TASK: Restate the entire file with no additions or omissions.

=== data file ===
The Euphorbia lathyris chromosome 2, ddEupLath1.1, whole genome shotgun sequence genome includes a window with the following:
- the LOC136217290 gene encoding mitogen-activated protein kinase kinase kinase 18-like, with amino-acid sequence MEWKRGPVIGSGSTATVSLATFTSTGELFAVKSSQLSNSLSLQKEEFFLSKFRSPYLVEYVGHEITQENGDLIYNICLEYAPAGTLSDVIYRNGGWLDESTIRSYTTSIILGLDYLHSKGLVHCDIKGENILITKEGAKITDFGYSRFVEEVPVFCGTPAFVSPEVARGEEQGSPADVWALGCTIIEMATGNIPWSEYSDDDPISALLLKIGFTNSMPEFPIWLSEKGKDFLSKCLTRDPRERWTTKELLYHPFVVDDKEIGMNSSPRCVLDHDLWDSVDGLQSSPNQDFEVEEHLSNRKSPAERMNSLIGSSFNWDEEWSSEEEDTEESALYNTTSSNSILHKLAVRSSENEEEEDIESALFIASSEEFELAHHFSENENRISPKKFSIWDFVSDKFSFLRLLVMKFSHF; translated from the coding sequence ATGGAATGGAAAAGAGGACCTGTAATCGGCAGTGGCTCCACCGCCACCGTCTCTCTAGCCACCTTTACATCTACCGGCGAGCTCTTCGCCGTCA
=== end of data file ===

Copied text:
The Euphorbia lathyris chromosome 2, ddEupLath1.1, whole genome shotgun sequence genome includes a window with the following:
- the LOC136217290 gene encoding mitogen-activated protein kinase kinase kinase 18-like, with amino-acid sequence MEWKRGPVIGSGSTATVSLATFTSTGELFAVKSSQLSNSLSLQKEEFFLSKFRSPYLVEYVGHEITQENGDLIYNICLEYAPAGTLSDVIYRNGGWLDESTIRSYTTSIILGLDYLHSKGLVHCDIKGENILITKEGAKITDFGYSRFVEEVPVFCGTPAFVSPEVARGEEQGSPADVWALGCTIIEMATGNIPWSEYSDDDPISALLLKIGFTNSMPEFPIWLSEKGKDFLSKCLTRDPRERWTTKELLYHPFVVDDKEIGMNSSPRCVLDHDLWDSVDGLQSSPNQDFEVEEHLSNRKSPAERMNSLIGSSFNWDEEWSSEEEDTEESALYNTTSSNSILHKLAVRSSENEEEEDIESALFIASSEEFELAHHFSENENRISPKKFSIWDFVSDKFSFLRLLVMKFSHF; translated from the coding sequence ATGGAATGGAAAAGAGGACCTGTAATCGGCAGTGGCTCCACCGCCACCGTCTCTCTAGCCACCTTTACATCTACCGGCGAGCTCTTCGCCGTCA